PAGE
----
Divestment: ExxonMobil ‘Morally Reprehensible,’ According To Rockefeller Family Fund
We all have that one friend. The one who, no matter what horrible things you do or say, no matter what vile rumors have been started about you, he or she will always remain loyal.
It’s a bad sign when even that friend stops answering your calls. A really bad sign.
And when that friend is actually your grandfather, the one who gave you your start and made you who you are, when even he says “enough is enough,” surely that’s a clear signal that things have got to change.
That’s got to be something like what the board of ExxonMobil must be feeling in the wake of the announcement that the Rockefeller Family Fund is immediately divesting from the oil giant, citing “morally reprehensible” actions in light of climate change.
Stating that ExxonMobil has misled the public for years about the dangers of climate change, the Rockefeller-controlled fund added, “…there is no sane rationale for companies to continue to explore for new sources of hydrocarbons.”
Pretty harsh words from the main fund of the family dynasty whose fortune was built on the rapaciousness of Standard Oil at the turn of the last century.
Ouch, that’s gotta sting.
A letter posted on the fund’s website went on to state:
“Evidence appears to suggest that the company worked since the 1980s to confuse the public about climate change’s march, while simultaneously spending millions to fortify its own infrastructure against climate change’s destructive consequences and track new exploration opportunities as the Arctic’s ice receded.”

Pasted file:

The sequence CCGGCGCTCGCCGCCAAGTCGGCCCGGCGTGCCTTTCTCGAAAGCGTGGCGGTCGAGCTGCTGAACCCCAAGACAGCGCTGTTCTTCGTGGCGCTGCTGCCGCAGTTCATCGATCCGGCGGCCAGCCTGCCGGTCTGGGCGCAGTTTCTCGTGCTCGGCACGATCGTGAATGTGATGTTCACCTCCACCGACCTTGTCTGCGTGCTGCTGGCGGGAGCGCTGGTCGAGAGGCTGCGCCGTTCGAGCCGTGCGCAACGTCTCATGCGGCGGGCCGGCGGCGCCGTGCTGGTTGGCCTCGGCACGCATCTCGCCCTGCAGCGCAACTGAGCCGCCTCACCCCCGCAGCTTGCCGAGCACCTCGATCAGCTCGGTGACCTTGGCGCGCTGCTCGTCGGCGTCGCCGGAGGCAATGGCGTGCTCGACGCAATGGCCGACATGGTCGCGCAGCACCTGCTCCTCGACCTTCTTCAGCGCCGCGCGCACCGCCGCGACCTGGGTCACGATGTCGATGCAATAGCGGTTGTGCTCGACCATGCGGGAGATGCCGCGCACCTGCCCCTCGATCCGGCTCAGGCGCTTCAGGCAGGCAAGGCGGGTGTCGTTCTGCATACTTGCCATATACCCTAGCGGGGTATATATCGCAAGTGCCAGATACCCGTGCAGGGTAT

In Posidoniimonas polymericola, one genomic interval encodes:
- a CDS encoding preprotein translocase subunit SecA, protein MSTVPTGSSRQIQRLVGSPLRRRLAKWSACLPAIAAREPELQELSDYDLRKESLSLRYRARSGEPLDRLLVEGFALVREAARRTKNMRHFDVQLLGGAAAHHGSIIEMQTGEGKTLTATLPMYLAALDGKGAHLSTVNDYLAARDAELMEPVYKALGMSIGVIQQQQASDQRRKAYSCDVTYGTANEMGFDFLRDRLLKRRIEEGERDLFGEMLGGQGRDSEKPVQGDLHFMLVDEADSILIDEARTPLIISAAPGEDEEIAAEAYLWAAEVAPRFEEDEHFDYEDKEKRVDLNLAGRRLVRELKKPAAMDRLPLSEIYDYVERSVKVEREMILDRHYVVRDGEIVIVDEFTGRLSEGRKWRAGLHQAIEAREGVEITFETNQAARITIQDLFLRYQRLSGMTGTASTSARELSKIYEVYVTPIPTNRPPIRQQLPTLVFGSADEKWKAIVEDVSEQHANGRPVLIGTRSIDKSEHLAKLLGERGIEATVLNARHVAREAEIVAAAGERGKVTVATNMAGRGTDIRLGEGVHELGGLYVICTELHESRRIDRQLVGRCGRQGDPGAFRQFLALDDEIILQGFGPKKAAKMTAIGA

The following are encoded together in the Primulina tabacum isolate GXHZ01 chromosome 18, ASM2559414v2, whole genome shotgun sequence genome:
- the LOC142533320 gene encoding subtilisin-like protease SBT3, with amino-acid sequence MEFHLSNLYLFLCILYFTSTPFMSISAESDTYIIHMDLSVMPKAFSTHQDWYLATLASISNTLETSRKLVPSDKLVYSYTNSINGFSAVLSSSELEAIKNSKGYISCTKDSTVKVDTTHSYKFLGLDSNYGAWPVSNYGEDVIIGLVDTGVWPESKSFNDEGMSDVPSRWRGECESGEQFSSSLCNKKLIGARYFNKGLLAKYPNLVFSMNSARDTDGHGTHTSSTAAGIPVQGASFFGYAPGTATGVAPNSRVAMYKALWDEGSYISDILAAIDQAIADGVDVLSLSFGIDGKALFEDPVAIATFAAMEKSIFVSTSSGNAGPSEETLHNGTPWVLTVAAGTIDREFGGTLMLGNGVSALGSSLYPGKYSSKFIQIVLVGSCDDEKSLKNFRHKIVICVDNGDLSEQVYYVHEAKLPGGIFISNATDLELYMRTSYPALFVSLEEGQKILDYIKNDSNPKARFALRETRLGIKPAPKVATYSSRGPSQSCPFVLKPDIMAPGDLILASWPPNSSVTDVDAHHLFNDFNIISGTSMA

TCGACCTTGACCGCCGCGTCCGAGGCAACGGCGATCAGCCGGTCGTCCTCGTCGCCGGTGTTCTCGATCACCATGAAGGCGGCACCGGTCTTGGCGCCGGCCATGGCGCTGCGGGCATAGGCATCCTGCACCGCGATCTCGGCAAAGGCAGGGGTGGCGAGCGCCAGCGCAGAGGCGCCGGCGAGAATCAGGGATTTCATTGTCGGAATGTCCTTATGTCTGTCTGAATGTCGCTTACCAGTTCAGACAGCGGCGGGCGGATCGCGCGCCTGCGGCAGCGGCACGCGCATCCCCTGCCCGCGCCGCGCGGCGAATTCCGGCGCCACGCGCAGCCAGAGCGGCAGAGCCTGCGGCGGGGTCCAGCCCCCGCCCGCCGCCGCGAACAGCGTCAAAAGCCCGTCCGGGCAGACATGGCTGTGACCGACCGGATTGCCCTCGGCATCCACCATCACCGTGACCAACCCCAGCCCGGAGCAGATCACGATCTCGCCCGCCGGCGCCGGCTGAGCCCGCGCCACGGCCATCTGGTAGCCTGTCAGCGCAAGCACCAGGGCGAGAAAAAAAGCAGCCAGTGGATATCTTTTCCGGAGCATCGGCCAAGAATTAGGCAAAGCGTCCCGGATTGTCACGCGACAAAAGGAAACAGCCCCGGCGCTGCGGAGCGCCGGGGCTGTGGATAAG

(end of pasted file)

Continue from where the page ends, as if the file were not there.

Exxon tried to spin the move as somehow expected, and attempted to pivot by pinning the blame for the move on a recent report detailing the company’s chicanery regarding climate change.
“The Rockefeller Family Fund provided financial support to InsideClimate News and Columbia University Journalism School which produced inaccurate and deliberately misleading stories about ExxonMobil’s history of climate research,” according to an ExxonMobil statement.
InsideClimate News executive editor Stacey Feldman responded by noting that Exxon has never actually specified what was inaccurate about the report, cheekily adding, “…but our investigation of Exxon’s climate duplicity has won five national journalism awards.”
And the very bad news continued for the company with an SEC order that the company must have a vote on a shareholder resolution that would require the firm to disclose how climate change and/or climate change regulations might impact the company’s finances.
It’s surely too much to hope that this is the beginning of the end of Big Oil, of course. But isn’t it great to hear of something, anything not going their way for once?
Pass the popcorn. This could get good.